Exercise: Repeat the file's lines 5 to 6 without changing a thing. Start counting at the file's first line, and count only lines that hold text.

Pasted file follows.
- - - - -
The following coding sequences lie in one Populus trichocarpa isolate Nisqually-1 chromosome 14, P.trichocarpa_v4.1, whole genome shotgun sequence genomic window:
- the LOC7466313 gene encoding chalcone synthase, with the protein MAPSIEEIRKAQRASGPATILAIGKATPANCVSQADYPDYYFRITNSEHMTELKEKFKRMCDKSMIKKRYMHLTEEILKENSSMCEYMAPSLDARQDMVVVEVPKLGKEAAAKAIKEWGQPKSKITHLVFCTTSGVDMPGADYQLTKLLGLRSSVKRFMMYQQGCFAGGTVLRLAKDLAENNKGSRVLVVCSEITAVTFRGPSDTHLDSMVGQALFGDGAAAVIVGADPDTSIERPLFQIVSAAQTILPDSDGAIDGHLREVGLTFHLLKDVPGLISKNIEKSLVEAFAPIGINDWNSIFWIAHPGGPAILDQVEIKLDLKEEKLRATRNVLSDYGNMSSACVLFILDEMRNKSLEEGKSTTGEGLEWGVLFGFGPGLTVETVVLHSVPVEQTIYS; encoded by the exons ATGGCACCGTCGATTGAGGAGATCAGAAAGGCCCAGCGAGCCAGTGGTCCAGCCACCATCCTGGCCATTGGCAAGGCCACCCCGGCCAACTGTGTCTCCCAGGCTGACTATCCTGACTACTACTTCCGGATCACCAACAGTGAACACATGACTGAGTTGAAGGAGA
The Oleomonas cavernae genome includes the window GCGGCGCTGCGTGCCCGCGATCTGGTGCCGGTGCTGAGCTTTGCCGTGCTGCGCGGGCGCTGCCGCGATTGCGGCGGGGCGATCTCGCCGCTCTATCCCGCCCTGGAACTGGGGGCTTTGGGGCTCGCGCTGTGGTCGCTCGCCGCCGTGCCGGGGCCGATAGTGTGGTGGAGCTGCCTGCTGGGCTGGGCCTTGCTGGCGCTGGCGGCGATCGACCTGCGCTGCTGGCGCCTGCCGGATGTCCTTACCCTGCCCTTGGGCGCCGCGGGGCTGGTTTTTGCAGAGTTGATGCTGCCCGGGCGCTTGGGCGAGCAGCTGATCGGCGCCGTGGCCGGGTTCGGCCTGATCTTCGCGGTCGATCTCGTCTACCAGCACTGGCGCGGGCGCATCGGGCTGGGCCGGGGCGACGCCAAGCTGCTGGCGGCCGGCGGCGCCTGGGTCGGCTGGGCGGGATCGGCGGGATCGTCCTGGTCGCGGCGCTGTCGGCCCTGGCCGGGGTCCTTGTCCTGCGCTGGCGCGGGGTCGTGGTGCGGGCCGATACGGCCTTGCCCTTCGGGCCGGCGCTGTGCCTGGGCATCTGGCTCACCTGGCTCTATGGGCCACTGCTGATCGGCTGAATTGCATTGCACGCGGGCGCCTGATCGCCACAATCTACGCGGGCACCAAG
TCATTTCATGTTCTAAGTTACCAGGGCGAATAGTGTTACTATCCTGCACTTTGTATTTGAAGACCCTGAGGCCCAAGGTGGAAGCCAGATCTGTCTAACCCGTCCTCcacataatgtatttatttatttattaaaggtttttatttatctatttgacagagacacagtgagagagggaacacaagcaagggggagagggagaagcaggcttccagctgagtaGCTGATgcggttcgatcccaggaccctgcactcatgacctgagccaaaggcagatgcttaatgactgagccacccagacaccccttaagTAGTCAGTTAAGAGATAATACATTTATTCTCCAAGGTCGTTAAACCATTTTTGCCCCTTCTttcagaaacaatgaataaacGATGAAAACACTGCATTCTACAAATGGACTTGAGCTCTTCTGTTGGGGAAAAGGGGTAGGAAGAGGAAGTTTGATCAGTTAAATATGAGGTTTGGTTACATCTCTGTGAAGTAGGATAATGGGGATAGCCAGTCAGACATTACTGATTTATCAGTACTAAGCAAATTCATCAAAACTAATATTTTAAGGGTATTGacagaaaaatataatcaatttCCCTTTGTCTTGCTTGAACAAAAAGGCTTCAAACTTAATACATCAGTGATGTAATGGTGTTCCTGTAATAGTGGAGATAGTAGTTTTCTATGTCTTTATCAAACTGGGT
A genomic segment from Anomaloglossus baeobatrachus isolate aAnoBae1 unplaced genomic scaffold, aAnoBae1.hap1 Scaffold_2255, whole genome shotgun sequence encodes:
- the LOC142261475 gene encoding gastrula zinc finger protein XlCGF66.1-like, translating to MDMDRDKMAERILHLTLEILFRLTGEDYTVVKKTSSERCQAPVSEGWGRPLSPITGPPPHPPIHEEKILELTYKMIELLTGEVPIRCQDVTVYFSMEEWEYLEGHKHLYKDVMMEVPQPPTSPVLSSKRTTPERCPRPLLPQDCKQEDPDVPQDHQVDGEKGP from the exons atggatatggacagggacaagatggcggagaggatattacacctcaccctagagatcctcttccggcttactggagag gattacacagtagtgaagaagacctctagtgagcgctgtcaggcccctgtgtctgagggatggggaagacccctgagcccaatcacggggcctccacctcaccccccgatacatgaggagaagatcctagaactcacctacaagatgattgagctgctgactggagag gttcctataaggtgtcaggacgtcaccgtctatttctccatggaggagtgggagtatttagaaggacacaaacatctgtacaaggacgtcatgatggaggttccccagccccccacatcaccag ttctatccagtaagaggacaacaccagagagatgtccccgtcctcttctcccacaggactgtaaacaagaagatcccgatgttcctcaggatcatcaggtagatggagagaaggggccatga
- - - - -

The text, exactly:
A genomic segment from Anomaloglossus baeobatrachus isolate aAnoBae1 unplaced genomic scaffold, aAnoBae1.hap1 Scaffold_2255, whole genome shotgun sequence encodes:
- the LOC142261475 gene encoding gastrula zinc finger protein XlCGF66.1-like, translating to MDMDRDKMAERILHLTLEILFRLTGEDYTVVKKTSSERCQAPVSEGWGRPLSPITGPPPHPPIHEEKILELTYKMIELLTGEVPIRCQDVTVYFSMEEWEYLEGHKHLYKDVMMEVPQPPTSPVLSSKRTTPERCPRPLLPQDCKQEDPDVPQDHQVDGEKGP from the exons atggatatggacagggacaagatggcggagaggatattacacctcaccctagagatcctcttccggcttactggagag gattacacagtagtgaagaagacctctagtgagcgctgtcaggcccctgtgtctgagggatggggaagacccctgagcccaatcacggggcctccacctcaccccccgatacatgaggagaagatcctagaactcacctacaagatgattgagctgctgactggagag gttcctataaggtgtcaggacgtcaccgtctatttctccatggaggagtgggagtatttagaaggacacaaacatctgtacaaggacgtcatgatggaggttccccagccccccacatcaccag ttctatccagtaagaggacaacaccagagagatgtccccgtcctcttctcccacaggactgtaaacaagaagatcccgatgttcctcaggatcatcaggtagatggagagaaggggccatga